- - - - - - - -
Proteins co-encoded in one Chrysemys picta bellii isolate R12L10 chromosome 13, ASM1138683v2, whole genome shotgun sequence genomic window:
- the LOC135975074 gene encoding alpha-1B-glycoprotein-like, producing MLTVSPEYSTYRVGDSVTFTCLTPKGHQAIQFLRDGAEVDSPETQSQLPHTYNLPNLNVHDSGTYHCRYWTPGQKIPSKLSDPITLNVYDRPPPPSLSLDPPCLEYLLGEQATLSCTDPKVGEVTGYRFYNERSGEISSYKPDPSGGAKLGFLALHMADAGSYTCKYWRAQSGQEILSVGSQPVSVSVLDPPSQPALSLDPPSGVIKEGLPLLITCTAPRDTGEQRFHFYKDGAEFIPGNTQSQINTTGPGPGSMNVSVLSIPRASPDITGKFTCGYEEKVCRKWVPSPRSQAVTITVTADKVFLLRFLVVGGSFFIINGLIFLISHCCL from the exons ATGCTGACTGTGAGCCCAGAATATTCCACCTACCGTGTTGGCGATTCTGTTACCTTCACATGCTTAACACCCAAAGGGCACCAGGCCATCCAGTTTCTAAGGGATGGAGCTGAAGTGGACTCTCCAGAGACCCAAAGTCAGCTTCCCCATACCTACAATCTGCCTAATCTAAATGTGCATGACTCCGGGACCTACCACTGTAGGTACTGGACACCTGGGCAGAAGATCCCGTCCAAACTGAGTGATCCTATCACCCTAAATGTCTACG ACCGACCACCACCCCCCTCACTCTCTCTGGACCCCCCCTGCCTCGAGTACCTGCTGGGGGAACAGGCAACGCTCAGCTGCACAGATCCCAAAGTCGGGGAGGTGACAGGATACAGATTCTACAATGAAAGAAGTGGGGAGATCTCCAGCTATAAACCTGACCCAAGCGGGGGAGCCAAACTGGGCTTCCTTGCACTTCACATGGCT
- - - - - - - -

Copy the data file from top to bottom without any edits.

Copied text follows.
Proteins co-encoded in one Chrysemys picta bellii isolate R12L10 chromosome 13, ASM1138683v2, whole genome shotgun sequence genomic window:
- the LOC135975074 gene encoding alpha-1B-glycoprotein-like, producing MLTVSPEYSTYRVGDSVTFTCLTPKGHQAIQFLRDGAEVDSPETQSQLPHTYNLPNLNVHDSGTYHCRYWTPGQKIPSKLSDPITLNVYDRPPPPSLSLDPPCLEYLLGEQATLSCTDPKVGEVTGYRFYNERSGEISSYKPDPSGGAKLGFLALHMADAGSYTCKYWRAQSGQEILSVGSQPVSVSVLDPPSQPALSLDPPSGVIKEGLPLLITCTAPRDTGEQRFHFYKDGAEFIPGNTQSQINTTGPGPGSMNVSVLSIPRASPDITGKFTCGYEEKVCRKWVPSPRSQAVTITVTADKVFLLRFLVVGGSFFIINGLIFLISHCCL from the exons ATGCTGACTGTGAGCCCAGAATATTCCACCTACCGTGTTGGCGATTCTGTTACCTTCACATGCTTAACACCCAAAGGGCACCAGGCCATCCAGTTTCTAAGGGATGGAGCTGAAGTGGACTCTCCAGAGACCCAAAGTCAGCTTCCCCATACCTACAATCTGCCTAATCTAAATGTGCATGACTCCGGGACCTACCACTGTAGGTACTGGACACCTGGGCAGAAGATCCCGTCCAAACTGAGTGATCCTATCACCCTAAATGTCTACG ACCGACCACCACCCCCCTCACTCTCTCTGGACCCCCCCTGCCTCGAGTACCTGCTGGGGGAACAGGCAACGCTCAGCTGCACAGATCCCAAAGTCGGGGAGGTGACAGGATACAGATTCTACAATGAAAGAAGTGGGGAGATCTCCAGCTATAAACCTGACCCAAGCGGGGGAGCCAAACTGGGCTTCCTTGCACTTCACATGGCT